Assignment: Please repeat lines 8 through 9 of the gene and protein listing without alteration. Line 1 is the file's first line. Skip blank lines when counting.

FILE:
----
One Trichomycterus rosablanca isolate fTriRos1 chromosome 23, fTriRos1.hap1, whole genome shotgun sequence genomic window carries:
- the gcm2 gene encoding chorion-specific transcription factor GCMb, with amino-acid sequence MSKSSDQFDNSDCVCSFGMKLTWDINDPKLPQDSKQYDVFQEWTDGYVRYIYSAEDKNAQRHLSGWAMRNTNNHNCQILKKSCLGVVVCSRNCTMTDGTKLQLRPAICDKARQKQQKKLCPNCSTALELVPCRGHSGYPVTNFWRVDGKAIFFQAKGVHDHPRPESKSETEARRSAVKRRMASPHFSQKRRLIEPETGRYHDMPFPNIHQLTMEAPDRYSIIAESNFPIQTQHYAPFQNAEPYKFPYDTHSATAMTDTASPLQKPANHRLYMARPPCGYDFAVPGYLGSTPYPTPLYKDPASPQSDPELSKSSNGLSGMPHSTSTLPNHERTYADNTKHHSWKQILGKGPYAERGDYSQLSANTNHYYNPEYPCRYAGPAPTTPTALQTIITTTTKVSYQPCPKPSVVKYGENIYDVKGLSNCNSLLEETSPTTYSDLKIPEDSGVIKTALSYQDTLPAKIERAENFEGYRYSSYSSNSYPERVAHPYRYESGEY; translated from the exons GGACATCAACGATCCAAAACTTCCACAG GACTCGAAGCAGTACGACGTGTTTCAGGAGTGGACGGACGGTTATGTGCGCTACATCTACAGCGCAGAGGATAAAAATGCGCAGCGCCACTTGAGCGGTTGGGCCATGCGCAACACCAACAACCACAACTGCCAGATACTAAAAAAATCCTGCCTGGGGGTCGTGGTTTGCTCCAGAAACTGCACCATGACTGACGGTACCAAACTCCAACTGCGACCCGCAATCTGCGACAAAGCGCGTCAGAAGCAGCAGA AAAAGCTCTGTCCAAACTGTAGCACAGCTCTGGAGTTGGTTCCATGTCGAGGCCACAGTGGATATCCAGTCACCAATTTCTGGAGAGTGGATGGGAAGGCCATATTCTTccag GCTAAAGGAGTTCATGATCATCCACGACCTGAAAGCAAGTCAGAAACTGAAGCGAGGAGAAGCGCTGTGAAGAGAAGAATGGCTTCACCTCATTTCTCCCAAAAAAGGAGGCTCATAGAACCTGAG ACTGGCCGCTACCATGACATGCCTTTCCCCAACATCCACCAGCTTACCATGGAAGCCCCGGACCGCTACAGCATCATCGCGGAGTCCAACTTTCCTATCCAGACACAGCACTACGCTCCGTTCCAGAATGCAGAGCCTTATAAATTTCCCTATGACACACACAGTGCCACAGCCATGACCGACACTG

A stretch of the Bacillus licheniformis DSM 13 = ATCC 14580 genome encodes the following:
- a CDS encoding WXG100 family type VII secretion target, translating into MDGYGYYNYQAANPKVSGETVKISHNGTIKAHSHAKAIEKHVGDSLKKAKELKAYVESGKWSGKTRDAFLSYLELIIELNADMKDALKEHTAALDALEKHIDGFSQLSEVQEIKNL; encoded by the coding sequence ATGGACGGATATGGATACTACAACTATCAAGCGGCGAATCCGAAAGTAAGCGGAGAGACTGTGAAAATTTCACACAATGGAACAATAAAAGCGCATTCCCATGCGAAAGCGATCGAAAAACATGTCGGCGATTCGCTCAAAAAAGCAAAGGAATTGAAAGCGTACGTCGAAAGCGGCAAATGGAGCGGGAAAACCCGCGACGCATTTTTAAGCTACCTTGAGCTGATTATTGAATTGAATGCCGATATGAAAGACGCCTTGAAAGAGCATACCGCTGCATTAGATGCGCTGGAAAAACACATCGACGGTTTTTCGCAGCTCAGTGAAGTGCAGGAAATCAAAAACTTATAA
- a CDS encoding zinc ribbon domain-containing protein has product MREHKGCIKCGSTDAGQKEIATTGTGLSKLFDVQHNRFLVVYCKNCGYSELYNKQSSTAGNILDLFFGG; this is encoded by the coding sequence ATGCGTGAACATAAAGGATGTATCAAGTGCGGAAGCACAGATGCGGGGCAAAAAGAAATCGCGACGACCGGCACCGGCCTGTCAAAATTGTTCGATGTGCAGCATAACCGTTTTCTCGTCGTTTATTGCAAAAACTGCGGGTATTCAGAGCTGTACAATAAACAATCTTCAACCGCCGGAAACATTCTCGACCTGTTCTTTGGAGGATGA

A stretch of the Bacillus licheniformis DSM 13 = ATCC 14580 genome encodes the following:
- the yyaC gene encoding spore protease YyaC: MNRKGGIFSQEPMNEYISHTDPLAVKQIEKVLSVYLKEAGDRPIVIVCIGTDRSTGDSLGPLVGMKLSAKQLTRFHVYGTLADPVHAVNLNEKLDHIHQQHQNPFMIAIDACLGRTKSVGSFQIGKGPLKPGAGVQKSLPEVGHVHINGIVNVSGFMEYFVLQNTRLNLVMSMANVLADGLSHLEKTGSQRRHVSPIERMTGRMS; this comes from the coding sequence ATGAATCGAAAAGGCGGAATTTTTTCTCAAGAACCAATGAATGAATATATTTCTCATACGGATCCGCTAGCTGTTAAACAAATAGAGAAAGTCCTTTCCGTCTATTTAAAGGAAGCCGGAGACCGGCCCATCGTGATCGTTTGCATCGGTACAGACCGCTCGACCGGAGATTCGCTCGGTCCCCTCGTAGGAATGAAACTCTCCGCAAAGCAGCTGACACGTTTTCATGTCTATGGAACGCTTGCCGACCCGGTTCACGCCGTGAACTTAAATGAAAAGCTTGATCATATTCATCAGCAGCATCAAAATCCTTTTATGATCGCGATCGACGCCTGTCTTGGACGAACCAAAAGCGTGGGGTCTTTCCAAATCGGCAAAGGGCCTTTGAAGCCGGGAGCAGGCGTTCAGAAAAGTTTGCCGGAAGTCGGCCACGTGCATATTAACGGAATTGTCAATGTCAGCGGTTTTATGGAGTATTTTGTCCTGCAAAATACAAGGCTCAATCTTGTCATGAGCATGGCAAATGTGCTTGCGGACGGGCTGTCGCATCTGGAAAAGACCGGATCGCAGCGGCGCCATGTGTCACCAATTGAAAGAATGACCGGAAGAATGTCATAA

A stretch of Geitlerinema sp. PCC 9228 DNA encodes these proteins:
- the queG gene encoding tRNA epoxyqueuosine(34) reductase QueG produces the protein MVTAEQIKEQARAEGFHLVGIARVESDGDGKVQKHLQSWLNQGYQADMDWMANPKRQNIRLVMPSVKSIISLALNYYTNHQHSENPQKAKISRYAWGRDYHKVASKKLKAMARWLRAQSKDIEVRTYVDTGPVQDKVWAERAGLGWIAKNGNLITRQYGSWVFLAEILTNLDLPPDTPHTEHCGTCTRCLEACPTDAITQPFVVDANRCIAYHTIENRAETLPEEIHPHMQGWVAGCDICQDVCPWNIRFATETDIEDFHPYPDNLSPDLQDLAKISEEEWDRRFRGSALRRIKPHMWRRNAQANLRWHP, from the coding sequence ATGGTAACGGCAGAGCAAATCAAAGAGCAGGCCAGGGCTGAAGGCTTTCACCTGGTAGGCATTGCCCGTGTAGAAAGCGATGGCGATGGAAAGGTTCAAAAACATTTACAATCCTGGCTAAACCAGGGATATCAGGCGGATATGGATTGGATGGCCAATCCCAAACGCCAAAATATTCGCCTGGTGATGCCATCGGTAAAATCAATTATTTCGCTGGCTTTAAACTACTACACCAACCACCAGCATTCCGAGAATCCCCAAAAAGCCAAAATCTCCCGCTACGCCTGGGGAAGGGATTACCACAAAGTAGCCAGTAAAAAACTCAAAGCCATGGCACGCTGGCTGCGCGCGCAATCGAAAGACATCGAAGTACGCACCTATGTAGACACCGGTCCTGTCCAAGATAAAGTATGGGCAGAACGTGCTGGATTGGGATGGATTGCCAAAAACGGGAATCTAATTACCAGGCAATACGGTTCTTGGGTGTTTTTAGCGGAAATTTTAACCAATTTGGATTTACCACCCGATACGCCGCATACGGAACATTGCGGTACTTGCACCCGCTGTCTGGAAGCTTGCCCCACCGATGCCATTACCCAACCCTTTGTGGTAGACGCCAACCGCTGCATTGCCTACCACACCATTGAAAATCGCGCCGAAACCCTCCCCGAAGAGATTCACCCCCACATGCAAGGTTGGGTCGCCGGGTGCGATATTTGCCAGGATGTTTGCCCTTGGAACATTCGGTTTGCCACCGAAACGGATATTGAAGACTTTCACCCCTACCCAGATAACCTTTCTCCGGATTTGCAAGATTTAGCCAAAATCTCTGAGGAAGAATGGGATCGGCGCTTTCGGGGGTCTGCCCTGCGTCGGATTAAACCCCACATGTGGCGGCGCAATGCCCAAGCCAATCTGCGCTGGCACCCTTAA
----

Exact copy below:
A stretch of Geitlerinema sp. PCC 9228 DNA encodes these proteins:
- the queG gene encoding tRNA epoxyqueuosine(34) reductase QueG produces the protein MVTAEQIKEQARAEGFHLVGIARVESDGDGKVQKHLQSWLNQGYQADMDWMANPKRQNIRLVMPSVKSIISLALNYYTNHQHSENPQKAKISRYAWGRDYHKVASKKLKAMARWLRAQSKDIEVRTYVDTGPVQDKVWAERAGLGWIAKNGNLITRQYGSWVFLAEILTNLDLPPDTPHTEHCGTCTRCLEACPTDAITQPFVVDANRCIAYHTIENRAETLPEEIHPHMQGWVAGCDICQDVCPWNIRFATETDIEDFHPYPDNLSPDLQDLAKISEEEWDRRFRGSALRRIKPHMWRRNAQANLRWHP, from the coding sequence ATGGTAACGGCAGAGCAAATCAAAGAGCAGGCCAGGGCTGAAGGCTTTCACCTGGTAGGCATTGCCCGTGTAGAAAGCGATGGCGATGGAAAGGTTCAAAAACATTTACAATCCTGGCTAAACCAGGGATATCAGGCGGATATGGATTGGATGGCCAATCCCAAACGCCAAAATATTCGCCTGGTGATGCCATCGGTAAAATCAATTATTTCGCTGGCTTTAAACTACTACACCAACCACCAGCATTCCGAGAATCCCCAAAAAGCCAAAATCTCCCGCTACGCCTGGGGAAGGGATTACCACAAAGTAGCCAGTAAAAAACTCAAAGCCATGGCACGCTGGCTGCGCGCGCAATCGAAAGACATCGAAGTACGCACCTATGTAGACACCGGTCCTGTCCAAGATAAAGTATGGGCAGAACGTGCTGGATTGGGATGGATTGCCAAAAACGGGAATCTAATTACCAGGCAATACGGTTCTTGGGTGTTTTTAGCGGAAATTTTAACCAATTTGGATTTACCACCCGATACGCCGCATACGGAACATTGCGGTACTTGCACCCGCTGTCTGGAAGCTTGCCCCACCGATGCCATTACCCAACCCTTTGTGGTAGACGCCAACCGCTGCATTGCCTACCACACCATTGAAAATCGCGCCGAAACCCTCCCCGAAGAGATTCACCCCCACATGCAAGGTTGGGTCGCCGGGTGCGATATTTGCCAGGATGTTTGCCCTTGGAACATTCGGTTTGCCACCGAAACGGATATTGAAGACTTTCACCCCTACCCAGATAACCTTTCTCCGGATTTGCAAGATTTAGCCAAAATCTCTGAGGAAGAATGGGATCGGCGCTTTCGGGGGTCTGCCCTGCGTCGGATTAAACCCCACATGTGGCGGCGCAATGCCCAAGCCAATCTGCGCTGGCACCCTTAA